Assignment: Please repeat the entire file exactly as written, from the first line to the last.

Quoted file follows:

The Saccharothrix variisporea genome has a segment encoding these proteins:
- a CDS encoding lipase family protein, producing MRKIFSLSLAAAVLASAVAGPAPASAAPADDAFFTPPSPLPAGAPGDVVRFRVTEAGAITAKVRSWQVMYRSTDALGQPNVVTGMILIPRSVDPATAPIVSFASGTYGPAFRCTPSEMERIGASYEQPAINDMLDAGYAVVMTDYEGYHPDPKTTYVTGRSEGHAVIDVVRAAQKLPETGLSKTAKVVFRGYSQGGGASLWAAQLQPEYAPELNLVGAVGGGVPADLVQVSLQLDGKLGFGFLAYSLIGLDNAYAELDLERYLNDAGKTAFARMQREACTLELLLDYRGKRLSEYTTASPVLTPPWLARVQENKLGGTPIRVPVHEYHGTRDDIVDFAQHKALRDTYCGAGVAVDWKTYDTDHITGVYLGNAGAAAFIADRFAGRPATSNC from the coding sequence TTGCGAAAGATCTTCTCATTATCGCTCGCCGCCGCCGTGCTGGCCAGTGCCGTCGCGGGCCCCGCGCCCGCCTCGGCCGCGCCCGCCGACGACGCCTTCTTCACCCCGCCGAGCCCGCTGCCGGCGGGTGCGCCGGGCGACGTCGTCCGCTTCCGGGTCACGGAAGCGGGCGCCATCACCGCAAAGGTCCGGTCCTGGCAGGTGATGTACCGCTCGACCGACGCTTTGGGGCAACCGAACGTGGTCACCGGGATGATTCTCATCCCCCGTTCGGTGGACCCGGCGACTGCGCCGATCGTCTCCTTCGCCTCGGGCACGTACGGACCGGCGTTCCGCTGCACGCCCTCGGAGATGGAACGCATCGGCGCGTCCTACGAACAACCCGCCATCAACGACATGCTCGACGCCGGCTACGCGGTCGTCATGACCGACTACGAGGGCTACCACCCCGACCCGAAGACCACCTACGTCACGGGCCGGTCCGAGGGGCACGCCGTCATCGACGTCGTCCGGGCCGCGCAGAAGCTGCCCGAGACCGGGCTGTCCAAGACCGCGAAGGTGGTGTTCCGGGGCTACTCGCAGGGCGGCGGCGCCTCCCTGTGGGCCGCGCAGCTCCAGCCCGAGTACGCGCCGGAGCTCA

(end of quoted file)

The Saccharothrix variisporea genome has a segment encoding these proteins:
- a CDS encoding lipase family protein, producing MRKIFSLSLAAAVLASAVAGPAPASAAPADDAFFTPPSPLPAGAPGDVVRFRVTEAGAITAKVRSWQVMYRSTDALGQPNVVTGMILIPRSVDPATAPIVSFASGTYGPAFRCTPSEMERIGASYEQPAINDMLDAGYAVVMTDYEGYHPDPKTTYVTGRSEGHAVIDVVRAAQKLPETGLSKTAKVVFRGYSQGGGASLWAAQLQPEYAPELNLVGAVGGGVPADLVQVSLQLDGKLGFGFLAYSLIGLDNAYAELDLERYLNDAGKTAFARMQREACTLELLLDYRGKRLSEYTTASPVLTPPWLARVQENKLGGTPIRVPVHEYHGTRDDIVDFAQHKALRDTYCGAGVAVDWKTYDTDHITGVYLGNAGAAAFIADRFAGRPATSNC from the coding sequence TTGCGAAAGATCTTCTCATTATCGCTCGCCGCCGCCGTGCTGGCCAGTGCCGTCGCGGGCCCCGCGCCCGCCTCGGCCGCGCCCGCCGACGACGCCTTCTTCACCCCGCCGAGCCCGCTGCCGGCGGGTGCGCCGGGCGACGTCGTCCGCTTCCGGGTCACGGAAGCGGGCGCCATCACCGCAAAGGTCCGGTCCTGGCAGGTGATGTACCGCTCGACCGACGCTTTGGGGCAACCGAACGTGGTCACCGGGATGATTCTCATCCCCCGTTCGGTGGACCCGGCGACTGCGCCGATCGTCTCCTTCGCCTCGGGCACGTACGGACCGGCGTTCCGCTGCACGCCCTCGGAGATGGAACGCATCGGCGCGTCCTACGAACAACCCGCCATCAACGACATGCTCGACGCCGGCTACGCGGTCGTCATGACCGACTACGAGGGCTACCACCCCGACCCGAAGACCACCTACGTCACGGGCCGGTCCGAGGGGCACGCCGTCATCGACGTCGTCCGGGCCGCGCAGAAGCTGCCCGAGACCGGGCTGTCCAAGACCGCGAAGGTGGTGTTCCGGGGCTACTCGCAGGGCGGCGGCGCCTCCCTGTGGGCCGCGCAGCTCCAGCCCGAGTACGCGCCGGAGCTCA